When you're getting married, perhaps doing your pre-marriage classes, you will learn there is a huge emphasis on that first year. Apparently, it's when all the knock-down, drag-out fights happen because you're learning to live together, and you're creating and adjusting to a new way of life with your spouse. Although my husband and I had disagreements, we didn't have them explosively. In fact, a lot of what I read/heard just didn't apply to us.
Here's some facts I learned our first year.
1. Satan is an Accuser and he will accuse your spouse to you.
I'm pretty sure this is a direct quote from Jimmy Evans (founder of Marriage Today, a ministry I highly recommend), but man, I learned it the hard way. Once my husband did something (even insignificant things that rubbed me the wrong way), my over-thinking would take over. By the time 24 hours or whatever had passed, I had over-thought myself into a complicated tale which ultimately made my husband the bad guy. I would carry that until we talked about it, and I realized he wasn't the bad guy. He's actually my Prince Charming.
2. Love keeps no record of wrongs. Or dirty dishes. Or socks on the floor.
Let's say my husband left his socks on the floor. Following my experiences from above, Satan would be trying to convince me he did it because he didn't care about me, or some equally untrue garbage that fed my ego or pride, and I would stew around in these thoughts for a couple of days before I decided to bring it up. Then, as you can imagine, not only THESE socks were brought up, but the socks he left LAST WEEK on the floor. Before long I had a laundry list (pun intended) of instances that clearly indicated he didn't care about me. Not only had I kept records, but I had harbored offense in my heart each time.
Let's put it like this: I started with 100% love for my husband. Then, each time he was doing something wrong, he lost a little bit of love. I decided one day that those socks, or dishes, or whatever, were not worth spending the rest of my life only loving my husband 98%. I wanted to love him 100% all the time. I had to make a conscientious decision not to harbor offense towards him every time he did something I didn't like.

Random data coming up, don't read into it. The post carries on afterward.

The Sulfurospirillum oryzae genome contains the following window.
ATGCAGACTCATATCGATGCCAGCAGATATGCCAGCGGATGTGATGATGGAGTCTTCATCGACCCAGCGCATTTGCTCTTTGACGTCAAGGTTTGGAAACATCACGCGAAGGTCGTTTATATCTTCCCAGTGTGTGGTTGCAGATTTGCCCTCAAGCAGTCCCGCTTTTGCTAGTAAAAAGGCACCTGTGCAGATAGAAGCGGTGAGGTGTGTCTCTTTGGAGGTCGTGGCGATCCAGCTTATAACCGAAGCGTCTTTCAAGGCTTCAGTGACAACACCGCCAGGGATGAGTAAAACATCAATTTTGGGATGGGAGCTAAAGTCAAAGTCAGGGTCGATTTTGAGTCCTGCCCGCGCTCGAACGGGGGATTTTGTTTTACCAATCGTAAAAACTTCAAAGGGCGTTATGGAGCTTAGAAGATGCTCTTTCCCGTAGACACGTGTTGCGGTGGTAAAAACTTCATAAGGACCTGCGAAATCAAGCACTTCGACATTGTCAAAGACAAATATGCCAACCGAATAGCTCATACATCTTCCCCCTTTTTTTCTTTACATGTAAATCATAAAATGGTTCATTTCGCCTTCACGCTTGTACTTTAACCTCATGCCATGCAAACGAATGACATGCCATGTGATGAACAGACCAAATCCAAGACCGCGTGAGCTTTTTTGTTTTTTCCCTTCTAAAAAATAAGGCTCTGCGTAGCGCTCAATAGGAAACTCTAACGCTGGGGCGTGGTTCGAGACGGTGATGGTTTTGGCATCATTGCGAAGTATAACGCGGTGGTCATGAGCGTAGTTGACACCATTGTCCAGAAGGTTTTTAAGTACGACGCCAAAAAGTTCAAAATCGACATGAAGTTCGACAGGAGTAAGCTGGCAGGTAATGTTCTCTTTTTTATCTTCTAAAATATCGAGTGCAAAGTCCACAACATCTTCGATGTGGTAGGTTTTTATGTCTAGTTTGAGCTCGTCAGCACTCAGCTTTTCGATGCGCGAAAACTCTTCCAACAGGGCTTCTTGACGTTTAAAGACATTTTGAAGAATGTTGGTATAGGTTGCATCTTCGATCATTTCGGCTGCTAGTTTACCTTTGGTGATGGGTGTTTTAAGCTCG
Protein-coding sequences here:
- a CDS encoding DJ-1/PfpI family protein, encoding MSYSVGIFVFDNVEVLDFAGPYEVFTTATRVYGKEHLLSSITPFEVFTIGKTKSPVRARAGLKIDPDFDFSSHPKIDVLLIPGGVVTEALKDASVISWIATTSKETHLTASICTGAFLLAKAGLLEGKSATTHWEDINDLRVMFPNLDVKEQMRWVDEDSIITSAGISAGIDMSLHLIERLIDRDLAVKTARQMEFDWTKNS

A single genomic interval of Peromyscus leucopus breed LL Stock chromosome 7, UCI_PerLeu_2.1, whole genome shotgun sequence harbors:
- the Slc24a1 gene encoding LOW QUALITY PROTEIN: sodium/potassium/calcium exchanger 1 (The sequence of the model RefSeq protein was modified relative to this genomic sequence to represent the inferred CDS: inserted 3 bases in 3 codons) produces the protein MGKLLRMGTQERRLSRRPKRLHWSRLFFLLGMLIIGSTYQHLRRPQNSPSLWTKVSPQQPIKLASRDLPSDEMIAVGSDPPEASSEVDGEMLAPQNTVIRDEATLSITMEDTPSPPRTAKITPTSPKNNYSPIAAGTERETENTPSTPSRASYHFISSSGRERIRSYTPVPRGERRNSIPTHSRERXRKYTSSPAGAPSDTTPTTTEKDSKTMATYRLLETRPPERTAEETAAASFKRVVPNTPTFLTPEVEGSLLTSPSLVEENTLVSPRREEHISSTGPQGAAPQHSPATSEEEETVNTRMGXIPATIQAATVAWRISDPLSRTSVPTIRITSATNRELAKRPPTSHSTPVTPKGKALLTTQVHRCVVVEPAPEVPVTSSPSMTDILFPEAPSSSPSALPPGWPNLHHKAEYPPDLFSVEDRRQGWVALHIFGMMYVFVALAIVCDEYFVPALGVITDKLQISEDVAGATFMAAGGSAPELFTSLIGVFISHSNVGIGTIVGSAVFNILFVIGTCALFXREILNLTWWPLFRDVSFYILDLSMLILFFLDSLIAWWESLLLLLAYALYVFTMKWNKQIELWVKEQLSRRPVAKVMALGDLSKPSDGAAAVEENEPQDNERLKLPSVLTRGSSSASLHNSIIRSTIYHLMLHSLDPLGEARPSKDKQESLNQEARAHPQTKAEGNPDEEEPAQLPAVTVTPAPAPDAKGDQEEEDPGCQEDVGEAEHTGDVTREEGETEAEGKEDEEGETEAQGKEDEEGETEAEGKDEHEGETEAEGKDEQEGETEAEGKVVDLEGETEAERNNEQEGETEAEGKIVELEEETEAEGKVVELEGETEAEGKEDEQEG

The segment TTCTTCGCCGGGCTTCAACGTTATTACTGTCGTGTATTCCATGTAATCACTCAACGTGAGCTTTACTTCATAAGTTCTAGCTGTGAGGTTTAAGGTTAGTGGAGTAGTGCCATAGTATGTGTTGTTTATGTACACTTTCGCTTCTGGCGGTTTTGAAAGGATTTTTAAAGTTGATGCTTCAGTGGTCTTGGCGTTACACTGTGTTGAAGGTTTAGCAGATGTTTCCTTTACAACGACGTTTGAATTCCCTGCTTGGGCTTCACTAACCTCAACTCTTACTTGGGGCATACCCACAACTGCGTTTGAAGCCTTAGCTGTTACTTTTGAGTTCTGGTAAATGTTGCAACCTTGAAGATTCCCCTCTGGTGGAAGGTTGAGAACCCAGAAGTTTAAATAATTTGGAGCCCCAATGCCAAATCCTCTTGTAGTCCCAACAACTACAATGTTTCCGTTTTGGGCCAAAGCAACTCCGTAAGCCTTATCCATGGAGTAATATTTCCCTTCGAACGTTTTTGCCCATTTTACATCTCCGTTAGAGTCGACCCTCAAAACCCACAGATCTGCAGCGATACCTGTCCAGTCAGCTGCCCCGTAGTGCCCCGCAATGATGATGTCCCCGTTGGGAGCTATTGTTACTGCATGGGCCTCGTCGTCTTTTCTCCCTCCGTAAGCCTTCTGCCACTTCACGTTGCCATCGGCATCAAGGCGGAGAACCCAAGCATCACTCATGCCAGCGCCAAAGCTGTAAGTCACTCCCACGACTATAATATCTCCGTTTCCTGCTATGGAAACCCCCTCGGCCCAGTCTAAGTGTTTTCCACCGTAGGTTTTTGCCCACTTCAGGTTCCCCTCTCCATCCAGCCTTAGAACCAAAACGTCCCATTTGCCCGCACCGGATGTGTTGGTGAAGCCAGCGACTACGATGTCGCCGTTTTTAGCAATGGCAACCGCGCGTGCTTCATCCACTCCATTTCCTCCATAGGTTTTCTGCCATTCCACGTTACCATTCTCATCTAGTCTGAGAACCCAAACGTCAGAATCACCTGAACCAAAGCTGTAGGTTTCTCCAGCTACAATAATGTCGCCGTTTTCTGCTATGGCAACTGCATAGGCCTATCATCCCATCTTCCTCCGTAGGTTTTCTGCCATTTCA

3. Relationships have seasons.
The honeymoon period is great, but then the dynamics of the relationship change. Maybe your spouse grows distant, or you didn't quite listen to the advice above and now don't quite love him as much as you used to. Maybe it's in your control to fix, but maybe it isn't. In these times, my mind likes to kick into overtime thinking "is it always going to be like this??"
The answer is no. Relationships have seasons. Just because you feel like you have a terrible marriage today, doesn't mean it won't be great tomorrow. Take all of these energies you're using to overthink & channel them into identifying the situation (this may require talking to your spouse) and coming up with solutions or ways you can help.
Example. My husband went through a season where he was just a little mopey about life in general. (His job, his situation, but nothing to do with me or the kids.) It took him even a long time to admit to me why he was so mopey. Obviously, I can give him advice, but I can't fix it. So I brainstormed some solutions to help him through the season. I helped him talk through it and identify exactly what was causing these feelings & then told him what I could do to help. Eventually he did get un-mopey, but I’m not even sure how much I had to do with it. It was just when he was ready.
4. You will get no sleep.
People's minds always go to the dirtiest places when I say that, but it's not only true for the reasons you're thinking of. (Note I said, not only true.) It's also because -- and this has been confirmed from other married people -- sleeping in the same bed with a person after you've had your own bed for years is just difficult. They move and wake you up. And they will actually hit and/or kick you in their sleep! My husband one time elbowed me in the eye. Not the eye socket or the nose. In the actual eyeball. I have no advice for this, but I don't see this acknowledged enough as a legitimate struggle in marriage.